FILMS & DESCRIPTIONS: All films are digitally projected unless otherwise noted

CLOSING NIGHT: Hale County This Morning, This Evening

RaMell Ross, USA, 2018, 76m

New York Premiere
“The American stranger knows Blackness as a fact—even though it is fiction,” says writer-director RaMell Ross. For his visionary and political debut feature, which premiered to great acclaim at Sundance in 2018, Ross spent five years intimately observing African American families living in Hale County, Alabama. It’s a region made unforgettable by Walker Evans and James Agee’s landmark 1941 photographic essay Let Us Now Praise Famous Men, which documented the impoverished lives of white sharecropper families in Alabama’s Dust Bowl during the Great Depression. Ross’s poetic return to this place shows changed demographics, and depicts people resilient in the face of adversity and invisibility. Hale County This Morning, This Evening introduces a distinct and powerful new voice in American filmmaking.
Saturday, April 7, 8:30pm [FSLC]
Sunday, April 8, 2:00pm [MoMA]
 
3/4
Ilian Metev, Bulgaria, 2017, 82m
Bulgarian with English subtitles
New York Premiere
3/4 evokes the intimacies, joys, and tensions of a contemporary Bulgarian family facing an uncertain future; the father is an astrophysicist with his head in the clouds, his son a waywardly antic teenager, his daughter a gifted but anxious pianist. Illian Metev (whose previous film was the gripping documentary Sofia’s Last Ambulance) won the Filmmakers of the Present prize at the 2017 Locarno Festival for this fiction feature debut, a gracefully shot, uncommonly tender character study that plays like an exquisite piece of chamber music.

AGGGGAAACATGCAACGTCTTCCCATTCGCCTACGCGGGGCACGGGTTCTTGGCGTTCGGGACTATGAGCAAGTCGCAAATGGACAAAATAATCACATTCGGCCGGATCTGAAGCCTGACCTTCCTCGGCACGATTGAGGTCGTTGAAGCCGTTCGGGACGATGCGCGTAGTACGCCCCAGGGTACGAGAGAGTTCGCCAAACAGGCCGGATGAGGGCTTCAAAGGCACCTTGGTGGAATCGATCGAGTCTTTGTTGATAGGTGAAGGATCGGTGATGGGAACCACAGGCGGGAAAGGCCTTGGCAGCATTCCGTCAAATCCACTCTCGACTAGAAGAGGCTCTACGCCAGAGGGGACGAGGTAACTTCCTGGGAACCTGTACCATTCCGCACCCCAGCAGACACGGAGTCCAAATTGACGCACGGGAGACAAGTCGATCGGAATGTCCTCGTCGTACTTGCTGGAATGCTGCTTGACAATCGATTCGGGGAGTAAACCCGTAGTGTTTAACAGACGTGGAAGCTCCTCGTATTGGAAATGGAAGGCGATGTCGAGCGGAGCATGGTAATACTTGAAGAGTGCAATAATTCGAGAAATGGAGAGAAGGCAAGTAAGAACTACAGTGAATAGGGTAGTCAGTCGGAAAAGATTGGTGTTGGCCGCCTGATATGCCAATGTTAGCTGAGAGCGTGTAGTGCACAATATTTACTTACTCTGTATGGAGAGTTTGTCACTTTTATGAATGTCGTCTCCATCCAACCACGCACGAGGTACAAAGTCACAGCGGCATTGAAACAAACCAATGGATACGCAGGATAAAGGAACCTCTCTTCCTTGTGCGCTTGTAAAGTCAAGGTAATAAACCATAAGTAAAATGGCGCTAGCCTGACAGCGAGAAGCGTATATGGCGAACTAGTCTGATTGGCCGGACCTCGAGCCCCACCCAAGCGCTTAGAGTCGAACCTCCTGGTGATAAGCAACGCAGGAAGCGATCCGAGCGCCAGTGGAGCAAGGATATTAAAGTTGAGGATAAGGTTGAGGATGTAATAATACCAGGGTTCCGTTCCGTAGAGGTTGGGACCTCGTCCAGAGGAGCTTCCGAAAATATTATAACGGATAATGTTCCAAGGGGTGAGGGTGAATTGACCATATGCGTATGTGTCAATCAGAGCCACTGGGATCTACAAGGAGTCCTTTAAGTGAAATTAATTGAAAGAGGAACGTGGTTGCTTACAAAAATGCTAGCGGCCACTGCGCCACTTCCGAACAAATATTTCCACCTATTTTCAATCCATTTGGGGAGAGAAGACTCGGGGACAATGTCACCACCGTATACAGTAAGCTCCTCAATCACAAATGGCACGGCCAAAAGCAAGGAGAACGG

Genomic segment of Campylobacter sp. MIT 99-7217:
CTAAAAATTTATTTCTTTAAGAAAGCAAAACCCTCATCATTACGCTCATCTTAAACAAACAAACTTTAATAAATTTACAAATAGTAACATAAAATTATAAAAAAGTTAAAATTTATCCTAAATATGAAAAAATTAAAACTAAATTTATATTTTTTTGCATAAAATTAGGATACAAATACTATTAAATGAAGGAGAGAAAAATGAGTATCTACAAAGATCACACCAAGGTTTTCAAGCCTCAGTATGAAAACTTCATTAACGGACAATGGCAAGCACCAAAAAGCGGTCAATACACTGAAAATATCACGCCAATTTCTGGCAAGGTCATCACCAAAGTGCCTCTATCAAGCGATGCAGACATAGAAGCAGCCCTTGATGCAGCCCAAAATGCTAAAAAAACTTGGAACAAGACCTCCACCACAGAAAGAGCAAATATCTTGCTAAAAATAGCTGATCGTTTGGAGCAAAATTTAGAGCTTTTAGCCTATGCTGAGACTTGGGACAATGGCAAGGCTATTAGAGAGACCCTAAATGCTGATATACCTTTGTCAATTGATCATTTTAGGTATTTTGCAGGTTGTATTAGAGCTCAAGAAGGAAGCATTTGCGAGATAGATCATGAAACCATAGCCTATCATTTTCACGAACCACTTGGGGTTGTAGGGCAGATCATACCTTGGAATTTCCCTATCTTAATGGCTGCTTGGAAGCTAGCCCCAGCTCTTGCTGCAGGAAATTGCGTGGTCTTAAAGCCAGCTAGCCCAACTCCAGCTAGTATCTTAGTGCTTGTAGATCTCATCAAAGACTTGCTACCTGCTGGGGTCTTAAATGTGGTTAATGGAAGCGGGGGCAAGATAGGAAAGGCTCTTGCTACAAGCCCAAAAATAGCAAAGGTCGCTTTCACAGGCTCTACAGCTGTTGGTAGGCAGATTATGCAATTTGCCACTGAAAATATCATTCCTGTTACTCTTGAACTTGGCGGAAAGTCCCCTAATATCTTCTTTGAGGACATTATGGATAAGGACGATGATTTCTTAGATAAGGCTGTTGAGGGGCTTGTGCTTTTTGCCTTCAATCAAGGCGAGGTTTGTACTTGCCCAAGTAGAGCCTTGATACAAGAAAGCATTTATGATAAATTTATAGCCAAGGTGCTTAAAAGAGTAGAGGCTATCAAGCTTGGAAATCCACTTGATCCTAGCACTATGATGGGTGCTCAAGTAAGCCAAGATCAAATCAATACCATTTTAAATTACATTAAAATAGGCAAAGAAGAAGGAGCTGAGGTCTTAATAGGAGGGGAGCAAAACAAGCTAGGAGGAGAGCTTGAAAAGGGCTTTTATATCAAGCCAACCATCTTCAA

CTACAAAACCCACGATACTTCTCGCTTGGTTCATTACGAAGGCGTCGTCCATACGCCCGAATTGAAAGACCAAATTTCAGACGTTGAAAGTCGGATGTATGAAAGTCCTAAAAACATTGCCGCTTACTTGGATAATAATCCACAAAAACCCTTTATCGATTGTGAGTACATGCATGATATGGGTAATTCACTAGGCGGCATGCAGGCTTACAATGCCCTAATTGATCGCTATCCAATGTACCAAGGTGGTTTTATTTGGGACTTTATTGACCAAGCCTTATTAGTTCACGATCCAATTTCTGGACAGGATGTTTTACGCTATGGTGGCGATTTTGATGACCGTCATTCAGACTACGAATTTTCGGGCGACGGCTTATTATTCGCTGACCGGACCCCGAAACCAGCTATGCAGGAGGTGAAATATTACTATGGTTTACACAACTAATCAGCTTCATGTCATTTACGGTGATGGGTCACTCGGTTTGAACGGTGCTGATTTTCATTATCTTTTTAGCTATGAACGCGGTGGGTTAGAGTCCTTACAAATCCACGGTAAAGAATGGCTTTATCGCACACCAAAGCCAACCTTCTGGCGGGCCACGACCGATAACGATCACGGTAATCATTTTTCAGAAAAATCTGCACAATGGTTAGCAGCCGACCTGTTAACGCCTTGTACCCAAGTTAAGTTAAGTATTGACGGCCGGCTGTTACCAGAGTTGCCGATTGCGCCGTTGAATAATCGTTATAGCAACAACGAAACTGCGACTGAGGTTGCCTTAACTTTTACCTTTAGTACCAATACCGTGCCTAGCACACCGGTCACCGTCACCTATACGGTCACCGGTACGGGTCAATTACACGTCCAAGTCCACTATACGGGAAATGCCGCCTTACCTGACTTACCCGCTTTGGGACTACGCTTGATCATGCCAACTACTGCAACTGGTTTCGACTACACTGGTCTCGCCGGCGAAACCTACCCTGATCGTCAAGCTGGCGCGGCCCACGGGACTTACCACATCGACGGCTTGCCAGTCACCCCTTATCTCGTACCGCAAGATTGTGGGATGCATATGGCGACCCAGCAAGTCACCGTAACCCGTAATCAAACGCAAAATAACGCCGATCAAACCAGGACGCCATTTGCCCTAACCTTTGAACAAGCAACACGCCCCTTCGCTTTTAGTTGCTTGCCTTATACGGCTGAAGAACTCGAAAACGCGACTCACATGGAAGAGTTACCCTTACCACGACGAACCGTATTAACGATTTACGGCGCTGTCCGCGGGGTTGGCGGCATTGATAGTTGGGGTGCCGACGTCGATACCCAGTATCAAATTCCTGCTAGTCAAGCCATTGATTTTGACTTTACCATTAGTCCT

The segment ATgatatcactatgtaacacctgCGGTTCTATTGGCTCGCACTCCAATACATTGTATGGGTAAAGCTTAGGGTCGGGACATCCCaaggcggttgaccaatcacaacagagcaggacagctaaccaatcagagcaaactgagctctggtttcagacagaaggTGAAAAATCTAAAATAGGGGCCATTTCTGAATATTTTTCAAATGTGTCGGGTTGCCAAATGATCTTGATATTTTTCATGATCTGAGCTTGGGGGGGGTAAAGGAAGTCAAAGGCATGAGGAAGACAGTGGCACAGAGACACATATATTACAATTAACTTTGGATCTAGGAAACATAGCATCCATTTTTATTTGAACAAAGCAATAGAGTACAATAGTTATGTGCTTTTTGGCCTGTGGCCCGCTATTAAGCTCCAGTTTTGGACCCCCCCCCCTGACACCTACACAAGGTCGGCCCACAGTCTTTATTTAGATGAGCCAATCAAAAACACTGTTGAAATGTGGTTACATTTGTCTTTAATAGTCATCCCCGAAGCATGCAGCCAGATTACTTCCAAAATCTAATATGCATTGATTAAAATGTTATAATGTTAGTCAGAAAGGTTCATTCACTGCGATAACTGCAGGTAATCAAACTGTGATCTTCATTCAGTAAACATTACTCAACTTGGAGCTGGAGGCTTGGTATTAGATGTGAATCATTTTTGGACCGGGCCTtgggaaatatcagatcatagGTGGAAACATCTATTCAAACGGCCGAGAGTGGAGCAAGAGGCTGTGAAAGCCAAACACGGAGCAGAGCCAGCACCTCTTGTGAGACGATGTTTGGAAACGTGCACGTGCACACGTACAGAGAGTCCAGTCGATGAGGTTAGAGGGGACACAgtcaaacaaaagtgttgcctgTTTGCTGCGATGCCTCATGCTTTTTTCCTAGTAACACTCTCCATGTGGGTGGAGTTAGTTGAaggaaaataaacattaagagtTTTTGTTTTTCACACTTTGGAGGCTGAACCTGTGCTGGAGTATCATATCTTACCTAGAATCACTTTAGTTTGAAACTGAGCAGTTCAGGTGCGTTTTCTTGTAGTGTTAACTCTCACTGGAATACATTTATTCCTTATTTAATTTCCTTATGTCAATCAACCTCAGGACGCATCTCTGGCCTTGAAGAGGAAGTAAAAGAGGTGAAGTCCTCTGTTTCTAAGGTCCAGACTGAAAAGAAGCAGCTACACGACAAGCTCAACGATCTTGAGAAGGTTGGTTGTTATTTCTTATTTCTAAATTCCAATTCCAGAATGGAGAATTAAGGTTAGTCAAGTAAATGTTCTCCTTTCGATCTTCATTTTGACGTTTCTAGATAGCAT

Saturday, March 31, 1:00pm [FSLC]
 
 
Ava
Sadaf Foroughi, Iran/Canada/Qatar, 2017, 103m
Farsi with English subtitles
New York Premiere
Adolescence creates intense pressure for any girl, but it’s particularly strong for 17-year-old Ava, buffeted by the harsh strictures of home and school in contemporary Tehran. Iranian writer-director Sadaf Foroughi won the jury prize at the Toronto International Film Festival for her intimate and intensely dramatic portrait of a young woman whose private longings drive her to rebellion and lead to public shaming. A Grasshopper Film release.
Thursday, March 29, 8:30pm [MoMA]
Sunday, April 1, 7:30pm [FSLC]
 
Azougue Nazaré
Tiago Melo, Brazil, 2017, 80m
Portuguese with English subtitles
North American Premiere
No measure of hellfire preaching can quell the boisterous and bawdy passions of Maracatu, an Afro-Brazilian burlesque carnival tradition with roots in slavery that takes place in the northeast state of Pernambuco. As the Falstaffian character Tiao, Valmir do Coco leads a nonprofessional cast of authentic Maracatu practitioners in a tale told through dance, music, and the supernatural, set in the sugarcane fields outside Recife. The fabulous—and fabulist—Azougue Nazaré is the first film by Tiago Melo, who worked on such recent celebrated Brazilian films as Kleber Mendonça Filho’s Aquarius (NYFF 2016) and Gabriel Mascaro’s Neon Bull (ND/NF 2016), and who was awarded the Bright Future prize at this year’s Rotterdam International Film Festival.
Saturday, March 31, 7:30pm [MoMA]
 
 
For the entire listing of films please visit www.newdirectors.org